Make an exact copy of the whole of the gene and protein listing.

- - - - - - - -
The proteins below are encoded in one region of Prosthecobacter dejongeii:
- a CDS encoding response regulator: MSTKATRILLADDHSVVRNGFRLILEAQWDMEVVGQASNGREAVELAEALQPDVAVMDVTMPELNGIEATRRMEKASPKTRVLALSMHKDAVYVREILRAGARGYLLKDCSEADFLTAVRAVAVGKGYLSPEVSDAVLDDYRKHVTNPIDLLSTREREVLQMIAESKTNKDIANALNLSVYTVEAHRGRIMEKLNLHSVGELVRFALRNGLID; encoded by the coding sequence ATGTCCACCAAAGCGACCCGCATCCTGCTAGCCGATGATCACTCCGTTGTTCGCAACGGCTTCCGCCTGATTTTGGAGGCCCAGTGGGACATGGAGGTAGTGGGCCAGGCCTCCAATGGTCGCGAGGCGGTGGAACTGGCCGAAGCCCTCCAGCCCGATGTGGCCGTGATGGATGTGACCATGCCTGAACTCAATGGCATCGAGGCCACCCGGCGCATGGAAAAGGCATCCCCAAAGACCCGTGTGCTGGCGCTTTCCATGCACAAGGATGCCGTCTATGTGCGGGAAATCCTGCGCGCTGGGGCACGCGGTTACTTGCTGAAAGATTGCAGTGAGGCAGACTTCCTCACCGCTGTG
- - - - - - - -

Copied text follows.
The proteins below are encoded in one region of Prosthecobacter dejongeii:
- a CDS encoding response regulator: MSTKATRILLADDHSVVRNGFRLILEAQWDMEVVGQASNGREAVELAEALQPDVAVMDVTMPELNGIEATRRMEKASPKTRVLALSMHKDAVYVREILRAGARGYLLKDCSEADFLTAVRAVAVGKGYLSPEVSDAVLDDYRKHVTNPIDLLSTREREVLQMIAESKTNKDIANALNLSVYTVEAHRGRIMEKLNLHSVGELVRFALRNGLID; encoded by the coding sequence ATGTCCACCAAAGCGACCCGCATCCTGCTAGCCGATGATCACTCCGTTGTTCGCAACGGCTTCCGCCTGATTTTGGAGGCCCAGTGGGACATGGAGGTAGTGGGCCAGGCCTCCAATGGTCGCGAGGCGGTGGAACTGGCCGAAGCCCTCCAGCCCGATGTGGCCGTGATGGATGTGACCATGCCTGAACTCAATGGCATCGAGGCCACCCGGCGCATGGAAAAGGCATCCCCAAAGACCCGTGTGCTGGCGCTTTCCATGCACAAGGATGCCGTCTATGTGCGGGAAATCCTGCGCGCTGGGGCACGCGGTTACTTGCTGAAAGATTGCAGTGAGGCAGACTTCCTCACCGCTGTG